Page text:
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Still Broken: A Recruit's Inside Account of Intelligence Failures, from Baghdad to the Pentagon
     

Still Broken: A Recruit's Inside Account of Intelligence Failures, from Baghdad to the Pentagon

by A. J. Rossmiller
 
"Graduating from college with a degree in Middle East studies, Rossmiller joined the Defense Department's Intelligence Agency in 2004 and soon volunteered to join a DIA unit in Iraq. He vividly recounts his six-month tour—the physical misery of the environment and the frustrations of feeling his work rarely made a difference. Good intelligence, he explains,

Overview

"Graduating from college with a degree in Middle East studies, Rossmiller joined the Defense Department's Intelligence Agency in 2004 and soon volunteered to join a DIA unit in Iraq. He vividly recounts his six-month tour—the physical misery of the environment and the frustrations of feeling his work rarely made a difference. Good intelligence, he explains, begins with people on the spot (in this case usually Iraqis), who take risks but supply information that is often fragmented, out-of-date and even self-serving or false. Analysts, such as the author, tease out useful data and deliver it quickly to fighting men. Hobbled by clueless superiors and their turf wars, as well as ignorance of Iraqi culture, DIA units, including Rossmiller's, witnessed American forces repeatedly acting on poor or outdated intelligence. They killed and arrested plenty of genuine insurgents but also killed, arrested and infuriated many innocent Iraqis, which crippled their efforts. Back in Washington, Rossmiller discovered the agency under pressure to provide good news for the Bush administration. Superiors regularly rejected his analyses of Iraqi politics as “too pessimistic.” If repeated rewrites lacked an upbeat conclusion, superiors inserted one. That his predictions turned out to be correct made no difference. This intense, partisan arm-twisting devastated morale, resulting in an exodus of agency experts, including the author. Rossmiller gives a lively insider's view of the petty and not-so-petty politics that affect the intelligence our leaders receive in their efforts to pacify Iraq; it is not a pretty picture."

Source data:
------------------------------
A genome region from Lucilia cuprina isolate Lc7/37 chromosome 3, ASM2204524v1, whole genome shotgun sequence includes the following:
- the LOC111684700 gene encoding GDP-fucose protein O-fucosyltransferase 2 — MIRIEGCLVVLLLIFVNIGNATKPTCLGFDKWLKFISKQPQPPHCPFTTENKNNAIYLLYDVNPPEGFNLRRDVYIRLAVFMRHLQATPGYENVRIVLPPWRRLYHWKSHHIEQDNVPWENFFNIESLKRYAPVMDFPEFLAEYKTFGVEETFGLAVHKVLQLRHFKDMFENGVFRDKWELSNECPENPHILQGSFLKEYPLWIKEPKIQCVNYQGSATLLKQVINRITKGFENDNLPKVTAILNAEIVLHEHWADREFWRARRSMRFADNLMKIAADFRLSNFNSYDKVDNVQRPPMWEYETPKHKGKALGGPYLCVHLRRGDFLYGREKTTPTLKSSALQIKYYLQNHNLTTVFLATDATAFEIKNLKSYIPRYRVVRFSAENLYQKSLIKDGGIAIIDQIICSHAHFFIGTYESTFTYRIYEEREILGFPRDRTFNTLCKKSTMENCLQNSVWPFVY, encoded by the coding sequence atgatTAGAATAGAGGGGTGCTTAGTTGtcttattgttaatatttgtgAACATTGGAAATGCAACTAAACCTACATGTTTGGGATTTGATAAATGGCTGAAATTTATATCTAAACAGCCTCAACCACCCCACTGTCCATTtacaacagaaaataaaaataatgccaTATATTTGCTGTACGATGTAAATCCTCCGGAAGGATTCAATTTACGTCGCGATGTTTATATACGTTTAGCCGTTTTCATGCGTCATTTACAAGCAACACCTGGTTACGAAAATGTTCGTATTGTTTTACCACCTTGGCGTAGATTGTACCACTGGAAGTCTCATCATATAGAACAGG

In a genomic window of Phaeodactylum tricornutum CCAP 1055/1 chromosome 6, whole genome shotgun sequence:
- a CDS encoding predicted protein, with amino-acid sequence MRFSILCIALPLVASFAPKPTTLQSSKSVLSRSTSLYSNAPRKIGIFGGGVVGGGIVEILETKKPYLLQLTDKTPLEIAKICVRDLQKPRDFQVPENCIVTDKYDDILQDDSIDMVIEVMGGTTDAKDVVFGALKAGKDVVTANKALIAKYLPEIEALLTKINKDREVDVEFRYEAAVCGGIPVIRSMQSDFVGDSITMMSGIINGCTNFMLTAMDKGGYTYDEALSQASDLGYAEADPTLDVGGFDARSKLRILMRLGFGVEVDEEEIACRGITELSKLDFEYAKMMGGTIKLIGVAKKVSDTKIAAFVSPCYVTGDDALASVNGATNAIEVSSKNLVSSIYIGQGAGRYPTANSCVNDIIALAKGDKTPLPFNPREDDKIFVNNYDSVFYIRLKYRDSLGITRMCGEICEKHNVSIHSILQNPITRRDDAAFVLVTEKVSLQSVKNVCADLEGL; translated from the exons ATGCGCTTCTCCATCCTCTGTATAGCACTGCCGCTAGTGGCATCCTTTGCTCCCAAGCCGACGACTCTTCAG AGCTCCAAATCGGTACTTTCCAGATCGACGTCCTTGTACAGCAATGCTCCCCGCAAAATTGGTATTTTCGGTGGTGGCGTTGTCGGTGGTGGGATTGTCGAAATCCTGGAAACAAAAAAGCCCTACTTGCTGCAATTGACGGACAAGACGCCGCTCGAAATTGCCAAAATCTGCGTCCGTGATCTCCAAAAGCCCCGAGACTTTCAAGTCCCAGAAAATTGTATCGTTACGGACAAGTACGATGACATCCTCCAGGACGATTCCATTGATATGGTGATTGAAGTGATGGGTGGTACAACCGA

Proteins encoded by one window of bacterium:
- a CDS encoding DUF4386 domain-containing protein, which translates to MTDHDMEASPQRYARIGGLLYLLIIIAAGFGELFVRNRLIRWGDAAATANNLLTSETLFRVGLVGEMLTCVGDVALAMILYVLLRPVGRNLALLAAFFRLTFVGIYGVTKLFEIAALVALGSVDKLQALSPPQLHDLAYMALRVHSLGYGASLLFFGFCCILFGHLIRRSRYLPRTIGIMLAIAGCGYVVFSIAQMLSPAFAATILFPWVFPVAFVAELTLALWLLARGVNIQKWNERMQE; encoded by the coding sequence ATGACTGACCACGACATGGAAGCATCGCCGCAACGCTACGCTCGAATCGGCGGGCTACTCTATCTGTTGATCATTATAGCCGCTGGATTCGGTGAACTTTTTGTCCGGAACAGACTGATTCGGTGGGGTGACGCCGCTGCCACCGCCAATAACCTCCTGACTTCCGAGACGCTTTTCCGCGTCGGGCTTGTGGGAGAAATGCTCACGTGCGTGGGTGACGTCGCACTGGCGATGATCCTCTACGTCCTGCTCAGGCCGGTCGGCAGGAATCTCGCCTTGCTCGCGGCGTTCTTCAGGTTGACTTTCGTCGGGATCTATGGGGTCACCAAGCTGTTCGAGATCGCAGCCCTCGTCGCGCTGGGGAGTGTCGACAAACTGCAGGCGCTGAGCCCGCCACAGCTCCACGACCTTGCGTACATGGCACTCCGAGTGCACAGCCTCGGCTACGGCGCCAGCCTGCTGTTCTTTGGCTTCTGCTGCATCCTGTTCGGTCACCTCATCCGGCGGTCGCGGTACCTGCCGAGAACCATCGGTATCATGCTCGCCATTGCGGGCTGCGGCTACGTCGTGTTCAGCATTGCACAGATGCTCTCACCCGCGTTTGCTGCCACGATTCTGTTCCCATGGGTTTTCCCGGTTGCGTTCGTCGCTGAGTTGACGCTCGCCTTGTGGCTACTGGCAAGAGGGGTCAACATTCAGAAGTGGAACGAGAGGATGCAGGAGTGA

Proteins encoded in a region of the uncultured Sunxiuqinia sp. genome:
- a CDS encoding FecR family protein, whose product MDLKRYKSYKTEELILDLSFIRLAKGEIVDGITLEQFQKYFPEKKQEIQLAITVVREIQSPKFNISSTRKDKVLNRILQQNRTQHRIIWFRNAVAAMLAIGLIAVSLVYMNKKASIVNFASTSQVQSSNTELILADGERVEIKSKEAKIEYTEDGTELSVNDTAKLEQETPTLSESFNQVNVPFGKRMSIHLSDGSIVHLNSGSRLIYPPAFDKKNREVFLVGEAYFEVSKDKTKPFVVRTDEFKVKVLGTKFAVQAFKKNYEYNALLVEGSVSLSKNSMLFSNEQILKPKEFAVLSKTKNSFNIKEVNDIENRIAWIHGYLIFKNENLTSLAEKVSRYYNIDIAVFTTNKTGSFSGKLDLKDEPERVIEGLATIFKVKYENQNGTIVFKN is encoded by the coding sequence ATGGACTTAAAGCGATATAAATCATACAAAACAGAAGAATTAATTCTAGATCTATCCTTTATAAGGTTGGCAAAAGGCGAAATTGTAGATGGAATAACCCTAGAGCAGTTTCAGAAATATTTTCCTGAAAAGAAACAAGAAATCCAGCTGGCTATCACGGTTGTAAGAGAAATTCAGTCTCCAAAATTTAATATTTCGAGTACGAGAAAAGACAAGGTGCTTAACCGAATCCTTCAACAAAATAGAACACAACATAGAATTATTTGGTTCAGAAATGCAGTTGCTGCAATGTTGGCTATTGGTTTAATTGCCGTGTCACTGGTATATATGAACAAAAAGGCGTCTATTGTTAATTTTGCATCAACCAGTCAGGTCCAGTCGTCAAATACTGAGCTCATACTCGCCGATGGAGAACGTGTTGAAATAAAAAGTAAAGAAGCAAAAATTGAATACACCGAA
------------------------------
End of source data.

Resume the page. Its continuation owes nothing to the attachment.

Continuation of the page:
-Publishers Weekly

After 9/11, billions of dollars were spent to overhaul America’s dysfunctional intelligence services, which were mired in bureaucracy, turf wars, and dated technology. But in this astonishing new book, A. J. Rossmiller, a former Defense Intelligence Agency analyst honored for his efforts here and in Iraq, reveals firsthand evidence that the intelligence system remains in disrepair. Still Broken is a blistering account of the ideology and incompetence that cripple our efforts to confront our enemies and fight our wars.